Having had the fortune be gainfully
employed since the fall of 1990, unemployment numbers have always
seemed kind of abstract to me. Eight percent doesn't really seem
that high to me, but when certain people seemed to lose it over the
unemployment number dropping from 8.3 percent to 7.8 percent over a
couple of months, it caught my attention.
There was no way, certain pundits said,
that this number could have fell by half a percent in just two
months. Former General Electric CEO Jack Welch even wrote an article
in the Wall Street Journal laying out the fuzzy math. Welch made
reference to an election year ploy and conservatives immediately
jumped on that bus.
By the way, according to Welch,
unemployment numbers are compiled by unemployment applications and
phone calls to ask people if they've been working. Did you know
that?Unemployment applications I can understand, but calling
somebody and saying, "Hey, did you work last month?" That doesn't
seem very scientific.
But that's not what we're here to
discuss. I'm always amused and baffled by the idea that people
think 92 percent employment is a sure sign the world is going
downhill at a rate faster than the speed limit.
And unemployment seems to be the only
area where this kind of math gets people upset. This is the south, so
let's use NASCAR as an example. Every year, some driver who wins
six or seven races is crowned the champion and sports pundits will
inevitably call it one of the greatest performances ever. Never mind
the 30 races he lost.
Or let's look at baseball, where near
constant failure is rewarded with millions of dollars. Would you like
to do your job successfully three out of every 10 times and have your
boss give in when you demand a 10,000 percent raise or you're going
Yet, mention that we have 92 percent of
our workforce employed and all you hear is yelling and screaming that
we're a bunch of lazy ingrates with our hands out who don't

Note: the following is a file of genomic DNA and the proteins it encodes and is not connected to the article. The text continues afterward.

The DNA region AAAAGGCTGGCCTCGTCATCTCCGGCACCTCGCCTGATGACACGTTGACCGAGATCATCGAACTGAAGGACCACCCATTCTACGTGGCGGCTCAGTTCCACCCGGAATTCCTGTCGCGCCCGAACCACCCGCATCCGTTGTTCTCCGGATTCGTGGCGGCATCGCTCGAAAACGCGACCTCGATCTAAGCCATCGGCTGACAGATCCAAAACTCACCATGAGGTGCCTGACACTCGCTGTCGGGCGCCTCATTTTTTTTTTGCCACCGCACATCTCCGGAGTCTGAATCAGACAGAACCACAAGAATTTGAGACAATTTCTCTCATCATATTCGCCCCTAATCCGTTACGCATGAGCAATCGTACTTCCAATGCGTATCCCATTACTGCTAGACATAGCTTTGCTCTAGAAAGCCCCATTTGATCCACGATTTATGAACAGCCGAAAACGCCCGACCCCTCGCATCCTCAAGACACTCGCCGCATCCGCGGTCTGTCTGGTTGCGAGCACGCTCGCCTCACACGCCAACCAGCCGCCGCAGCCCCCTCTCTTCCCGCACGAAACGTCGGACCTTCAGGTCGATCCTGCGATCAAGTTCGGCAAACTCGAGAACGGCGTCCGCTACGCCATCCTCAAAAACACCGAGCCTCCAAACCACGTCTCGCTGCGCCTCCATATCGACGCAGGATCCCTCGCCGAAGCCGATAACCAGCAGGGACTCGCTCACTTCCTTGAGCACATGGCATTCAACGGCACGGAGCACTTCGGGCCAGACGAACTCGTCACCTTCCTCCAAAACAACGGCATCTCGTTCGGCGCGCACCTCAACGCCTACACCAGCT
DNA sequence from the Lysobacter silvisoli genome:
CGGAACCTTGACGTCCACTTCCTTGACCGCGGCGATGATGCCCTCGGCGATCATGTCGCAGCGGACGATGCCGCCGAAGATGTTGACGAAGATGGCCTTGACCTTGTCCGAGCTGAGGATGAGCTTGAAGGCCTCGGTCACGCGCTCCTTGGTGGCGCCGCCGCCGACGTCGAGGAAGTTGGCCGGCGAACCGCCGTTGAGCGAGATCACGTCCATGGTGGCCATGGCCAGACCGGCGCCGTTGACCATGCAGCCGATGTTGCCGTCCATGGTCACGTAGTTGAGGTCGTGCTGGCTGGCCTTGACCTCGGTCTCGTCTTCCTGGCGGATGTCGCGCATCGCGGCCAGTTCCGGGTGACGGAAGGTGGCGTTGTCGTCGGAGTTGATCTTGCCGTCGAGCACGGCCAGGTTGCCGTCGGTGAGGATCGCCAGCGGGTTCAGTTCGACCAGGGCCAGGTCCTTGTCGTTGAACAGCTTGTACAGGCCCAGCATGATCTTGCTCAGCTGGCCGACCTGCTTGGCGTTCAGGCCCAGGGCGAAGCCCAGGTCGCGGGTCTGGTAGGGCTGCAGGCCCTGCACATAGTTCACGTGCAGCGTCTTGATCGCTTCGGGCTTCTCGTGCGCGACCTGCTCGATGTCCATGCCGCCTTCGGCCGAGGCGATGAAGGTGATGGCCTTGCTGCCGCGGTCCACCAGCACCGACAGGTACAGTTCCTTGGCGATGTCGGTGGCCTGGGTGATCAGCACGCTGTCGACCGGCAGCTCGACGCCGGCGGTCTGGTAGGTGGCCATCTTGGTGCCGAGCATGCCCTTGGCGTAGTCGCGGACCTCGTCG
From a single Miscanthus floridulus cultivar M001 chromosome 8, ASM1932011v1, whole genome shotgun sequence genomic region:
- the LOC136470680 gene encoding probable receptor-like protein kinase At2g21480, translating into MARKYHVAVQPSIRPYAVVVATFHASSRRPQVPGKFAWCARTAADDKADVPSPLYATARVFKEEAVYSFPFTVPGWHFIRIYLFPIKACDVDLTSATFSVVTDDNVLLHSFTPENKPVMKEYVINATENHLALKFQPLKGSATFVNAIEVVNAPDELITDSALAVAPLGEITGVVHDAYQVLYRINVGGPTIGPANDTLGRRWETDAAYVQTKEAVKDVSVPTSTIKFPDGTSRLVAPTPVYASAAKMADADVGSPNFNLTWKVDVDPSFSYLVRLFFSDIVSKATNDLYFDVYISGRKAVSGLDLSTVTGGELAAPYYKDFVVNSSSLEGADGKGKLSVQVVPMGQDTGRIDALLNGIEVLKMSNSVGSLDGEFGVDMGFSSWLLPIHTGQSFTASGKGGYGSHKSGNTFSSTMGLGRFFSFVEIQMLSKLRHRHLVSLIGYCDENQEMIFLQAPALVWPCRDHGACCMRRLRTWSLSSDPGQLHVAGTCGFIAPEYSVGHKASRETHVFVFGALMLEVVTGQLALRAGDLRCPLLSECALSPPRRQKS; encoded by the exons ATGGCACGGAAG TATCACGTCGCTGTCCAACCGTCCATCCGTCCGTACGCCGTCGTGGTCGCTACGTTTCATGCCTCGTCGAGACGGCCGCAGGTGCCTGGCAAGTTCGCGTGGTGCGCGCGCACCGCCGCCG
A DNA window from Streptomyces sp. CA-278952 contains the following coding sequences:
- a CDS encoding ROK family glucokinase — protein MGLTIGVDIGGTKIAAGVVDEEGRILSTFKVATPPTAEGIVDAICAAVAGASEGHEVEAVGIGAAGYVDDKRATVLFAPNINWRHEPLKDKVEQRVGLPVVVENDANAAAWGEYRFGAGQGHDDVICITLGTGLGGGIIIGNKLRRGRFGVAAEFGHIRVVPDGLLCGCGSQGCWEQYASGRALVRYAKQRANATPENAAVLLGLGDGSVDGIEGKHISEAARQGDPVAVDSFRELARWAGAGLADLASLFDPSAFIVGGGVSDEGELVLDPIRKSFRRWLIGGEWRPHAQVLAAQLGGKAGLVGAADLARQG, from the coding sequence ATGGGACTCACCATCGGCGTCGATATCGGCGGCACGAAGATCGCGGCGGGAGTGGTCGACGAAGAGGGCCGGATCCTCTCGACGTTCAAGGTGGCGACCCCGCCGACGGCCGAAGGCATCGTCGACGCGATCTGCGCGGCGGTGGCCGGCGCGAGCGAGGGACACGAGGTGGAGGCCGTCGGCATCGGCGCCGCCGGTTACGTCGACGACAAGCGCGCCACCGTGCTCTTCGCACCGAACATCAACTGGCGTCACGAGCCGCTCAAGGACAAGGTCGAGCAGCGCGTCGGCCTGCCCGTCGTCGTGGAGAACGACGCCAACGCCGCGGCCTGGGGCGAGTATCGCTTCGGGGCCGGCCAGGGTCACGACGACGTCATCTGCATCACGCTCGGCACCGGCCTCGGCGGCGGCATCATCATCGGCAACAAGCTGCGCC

deserve to breathe the same air as rich people.
And in reality, if what I've always
heard is true, the unemployment rate is actually about three percent.
Hold on. Stop calling me a socialist and hear me out.
The rule of thumb, so I've been told
over the years, is that when unemployment hits 5 percent or less,
it's thought we're fully employed. That last five percent is made
of those who either don't want to work, or can't. It's a
combination of the truly lazy, the physically unable, the mentally
handicapped and those lucky enough not to need to work. Or so I've
If that five percent rule is true, and
the unemployment rate is eight percent, doesn't that mean the
unemployment rate is really only three percent? Am I doing the math
right on that?
I'm not trying to make light of
anybody being out of work. I truly am grateful I can only imagine
what it must be like to suddenly have to face the fact you could lose
everything in just a few months, while being told you're a moocher
who deserves nothing, much less a hand up.
But to think that a 92 percent success
rate (really a 97 percent success rate if the old saw s true) is
something to sneer at and be fearful of, that I just don't
I guess it's all perspective,
especially in the political arena. Whichever party isn't in power
certainly isn't going to give the one in power any kind of credit,
so I'd guess we could have one percent unemployment and there would
still be hollering about that one percent and how the party not in
power could so much better if you'd just elect them.
And if you're one of those people who
say the numbers are all lies and the unemployment rate is actually 15
percent, I'd use the same argument about 85 percent employment.
Now, excuse me while I ponder my bad
decision making in not learning how to swing a baseball bat so I
could get millions for doing my job right 25 percent of the time.
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